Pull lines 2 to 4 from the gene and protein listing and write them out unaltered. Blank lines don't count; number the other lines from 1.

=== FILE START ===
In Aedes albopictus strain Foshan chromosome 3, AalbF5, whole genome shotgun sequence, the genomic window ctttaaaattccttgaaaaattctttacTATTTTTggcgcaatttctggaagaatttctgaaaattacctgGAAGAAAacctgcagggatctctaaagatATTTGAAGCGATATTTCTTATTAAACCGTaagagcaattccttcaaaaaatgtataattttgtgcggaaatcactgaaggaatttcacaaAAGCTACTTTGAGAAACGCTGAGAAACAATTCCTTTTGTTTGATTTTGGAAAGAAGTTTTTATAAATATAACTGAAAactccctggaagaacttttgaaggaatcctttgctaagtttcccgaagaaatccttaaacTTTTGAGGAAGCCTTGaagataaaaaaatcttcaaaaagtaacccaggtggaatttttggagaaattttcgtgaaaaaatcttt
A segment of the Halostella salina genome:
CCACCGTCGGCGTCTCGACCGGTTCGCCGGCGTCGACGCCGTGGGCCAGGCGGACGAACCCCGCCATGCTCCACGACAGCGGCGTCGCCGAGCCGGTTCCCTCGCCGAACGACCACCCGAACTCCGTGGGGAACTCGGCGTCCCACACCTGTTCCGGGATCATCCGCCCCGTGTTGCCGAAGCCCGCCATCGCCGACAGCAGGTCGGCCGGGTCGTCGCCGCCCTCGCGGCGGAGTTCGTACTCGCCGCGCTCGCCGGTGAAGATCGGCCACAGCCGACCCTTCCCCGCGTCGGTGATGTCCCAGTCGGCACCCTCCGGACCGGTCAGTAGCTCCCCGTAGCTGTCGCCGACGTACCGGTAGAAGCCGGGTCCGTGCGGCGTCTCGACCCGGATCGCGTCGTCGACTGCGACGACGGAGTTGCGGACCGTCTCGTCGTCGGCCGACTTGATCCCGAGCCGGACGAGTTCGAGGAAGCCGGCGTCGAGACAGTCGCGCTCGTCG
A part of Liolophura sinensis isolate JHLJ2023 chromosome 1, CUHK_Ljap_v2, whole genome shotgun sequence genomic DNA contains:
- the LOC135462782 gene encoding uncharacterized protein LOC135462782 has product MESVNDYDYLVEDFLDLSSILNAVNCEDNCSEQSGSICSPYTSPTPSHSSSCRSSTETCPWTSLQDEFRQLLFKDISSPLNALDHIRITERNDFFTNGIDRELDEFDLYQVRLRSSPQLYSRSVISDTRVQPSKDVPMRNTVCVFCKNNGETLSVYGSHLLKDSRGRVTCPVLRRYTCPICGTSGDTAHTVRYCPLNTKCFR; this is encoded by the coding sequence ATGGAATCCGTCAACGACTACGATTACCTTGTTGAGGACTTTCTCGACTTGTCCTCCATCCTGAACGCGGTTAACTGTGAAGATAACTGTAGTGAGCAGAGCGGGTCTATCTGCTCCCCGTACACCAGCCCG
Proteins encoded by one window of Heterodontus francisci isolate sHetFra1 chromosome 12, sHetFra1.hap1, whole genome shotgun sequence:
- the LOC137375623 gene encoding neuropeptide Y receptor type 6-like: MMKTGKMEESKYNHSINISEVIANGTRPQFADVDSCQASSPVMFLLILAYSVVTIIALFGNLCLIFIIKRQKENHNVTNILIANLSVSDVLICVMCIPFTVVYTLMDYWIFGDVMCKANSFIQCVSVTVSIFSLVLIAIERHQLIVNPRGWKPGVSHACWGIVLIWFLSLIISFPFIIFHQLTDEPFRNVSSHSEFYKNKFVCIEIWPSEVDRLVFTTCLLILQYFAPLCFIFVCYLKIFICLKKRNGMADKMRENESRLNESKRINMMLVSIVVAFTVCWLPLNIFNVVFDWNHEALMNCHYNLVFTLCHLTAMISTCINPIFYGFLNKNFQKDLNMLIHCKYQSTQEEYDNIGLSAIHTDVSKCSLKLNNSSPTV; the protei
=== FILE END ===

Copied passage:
A segment of the Halostella salina genome:
CCACCGTCGGCGTCTCGACCGGTTCGCCGGCGTCGACGCCGTGGGCCAGGCGGACGAACCCCGCCATGCTCCACGACAGCGGCGTCGCCGAGCCGGTTCCCTCGCCGAACGACCACCCGAACTCCGTGGGGAACTCGGCGTCCCACACCTGTTCCGGGATCATCCGCCCCGTGTTGCCGAAGCCCGCCATCGCCGACAGCAGGTCGGCCGGGTCGTCGCCGCCCTCGCGGCGGAGTTCGTACTCGCCGCGCTCGCCGGTGAAGATCGGCCACAGCCGACCCTTCCCCGCGTCGGTGATGTCCCAGTCGGCACCCTCCGGACCGGTCAGTAGCTCCCCGTAGCTGTCGCCGACGTACCGGTAGAAGCCGGGTCCGTGCGGCGTCTCGACCCGGATCGCGTCGTCGACTGCGACGACGGAGTTGCGGACCGTCTCGTCGTCGGCCGACTTGATCCCGAGCCGGACGAGTTCGAGGAAGCCGGCGTCGAGACAGTCGCGCTCGTCG
A part of Liolophura sinensis isolate JHLJ2023 chromosome 1, CUHK_Ljap_v2, whole genome shotgun sequence genomic DNA contains: